People who say it cannot be done should not interrupt those who are doing it. Welcome to From On High.

Tuesday, March 02, 2010

Point, Counterpoint

The Roanoke Times:

"Democrats will lose credibility if they do not punish Rangel."

Lose credibility?  That's not possible:

"71% Give Congress Poor Rating."

The only way is up from down there, fellas.

Caught Between a Rock & a Hard Place

The New York Times editorial page this morning - this is sweet - comes out in opposition to Chicago's draconian gun control laws.  And it ain't April Fools Day:
The Second Amendment’s Reach

Two years ago, the Supreme Court struck down parts of the District of Columbia’s gun-control law. On Tuesday, the court will consider whether that decision should apply everywhere in the country, not just in the federal territory of the nation’s capital.

McDonald v. Chicago is a challenge to a law that makes it extremely difficult to own a handgun within Chicago’s city limits. The challengers rely on the court’s 5-to-4 ruling in 2008, which recognized an individual right under the Second Amendment to carry guns for self-defense.

We disagreed strongly with the 2008 decision, which took an expansive and aggressive view of the right to bear arms. But there is an even broader issue at stake in the new case: The Supreme Court’s muddled history in applying the Constitution to states and cities. It should make clear that all of the protections of the Bill of Rights apply everywhere. [link]
In actuality, the editorial ends by tying itself in knots.  After advising the members of the Supreme Court that they "should make clear that all of the protections of the Bill of Rights apply everywhere," the editorial ends with a call for elected representatives to be able to "adopt carefully drawn laws that protect them against other people’s guns."  In other words, the Bill of Rights should apply everywhere except where the New York Times editorial board feels it shouldn't.  Or something.

You might wonder why the Times would come out on the same side of this case as the despised NRA.  Think Mississippi.  Think civil rights law.  Voting rights.  The United States government, with Supreme Court acquiescence, has stepped all over the rights of states (particularly in the once-segregated South) to make and enforce their own laws since the 60's.  The liberals don't want that to end.  There's the "bigger picture" aspect to McDonald v. Chicago to consider.  Thus the strange bedfellows.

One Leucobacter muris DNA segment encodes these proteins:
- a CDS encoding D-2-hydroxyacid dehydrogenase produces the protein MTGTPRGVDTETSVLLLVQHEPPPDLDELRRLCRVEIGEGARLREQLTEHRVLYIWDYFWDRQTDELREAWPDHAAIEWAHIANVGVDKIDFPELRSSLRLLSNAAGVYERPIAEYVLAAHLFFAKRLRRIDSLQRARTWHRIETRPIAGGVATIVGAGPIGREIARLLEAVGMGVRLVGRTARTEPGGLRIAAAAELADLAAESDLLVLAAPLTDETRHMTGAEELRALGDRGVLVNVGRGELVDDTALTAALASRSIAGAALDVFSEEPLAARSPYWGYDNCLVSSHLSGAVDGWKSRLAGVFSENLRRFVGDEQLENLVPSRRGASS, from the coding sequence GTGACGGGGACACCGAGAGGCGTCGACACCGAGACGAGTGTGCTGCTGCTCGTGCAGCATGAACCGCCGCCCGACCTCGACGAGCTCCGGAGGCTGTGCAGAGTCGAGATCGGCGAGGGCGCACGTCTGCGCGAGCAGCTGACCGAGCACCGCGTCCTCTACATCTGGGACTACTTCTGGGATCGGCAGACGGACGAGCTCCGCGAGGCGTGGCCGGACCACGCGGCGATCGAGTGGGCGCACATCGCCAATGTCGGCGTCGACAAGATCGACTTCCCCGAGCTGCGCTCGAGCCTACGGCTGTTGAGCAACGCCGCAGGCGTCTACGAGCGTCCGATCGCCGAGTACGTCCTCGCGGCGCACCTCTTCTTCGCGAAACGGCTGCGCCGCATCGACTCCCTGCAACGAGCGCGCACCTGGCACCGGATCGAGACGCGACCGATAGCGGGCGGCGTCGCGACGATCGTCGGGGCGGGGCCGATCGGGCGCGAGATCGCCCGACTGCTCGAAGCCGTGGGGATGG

In the end, though, it still feels good.  The New York Times supports gun rights for all.  Pinch me.

- - -

The Washington Post, on the other hand, doesn't give a damn about the Bill of Rights.  It calls for continued rationing of the 2nd Amendment here in Virginia.  They'd better hope that what goes around doesn't come around.

So Much For Another Climate Hypothesis

Does anything that the true believers in the global warming congregation hold forth actually stand up to scrutiny?  One begins to wonder. Here's the latest error (fraud?) in judgment:
IPCC “science” on hurricanes no longer settled, either
By Ed Morrissey

In the aftermath of Hurricanes Katrina and Rita in 2005, anthropogenic global warming (AGW) activists insisted that the stronger storm systems resulted from the build-up of carbon dioxide in the atmosphere, making hurricanes increasingly more severe.  These claims made their way into the UN’s IPCC report and have been a staple of AGW arguments for immediate and drastic action to limit energy production as part of the “settled science” attempt to shut down debate.  Unfortunately for the hysterics, new peer-reviewed research published in Nature Geoscience concludes that hurricane strength has little to do with global warming. [link]
Earthquakes.  Not hurricanes.  Expect, after Chile and Haiti, for the warming doomsayers to switch to earthquakes.

It never was an exact science, you see...

Moonbattery On Display

A mainstream columnist sees Republicans possibly caving on ObamaCare because a number of them supported a Congressional jobs bill.

And I think he's serious.

Of course he's also brain dead.


Set aside defense.  And education.  And the environment.

Last year "for the first time since the Great Depression, Americans took more aid from the government than they paid in taxes."

Food stamps.  Unemployment compensation.  AFDC. Social Security.  On and on.

If this is a trend, we're in big trouble.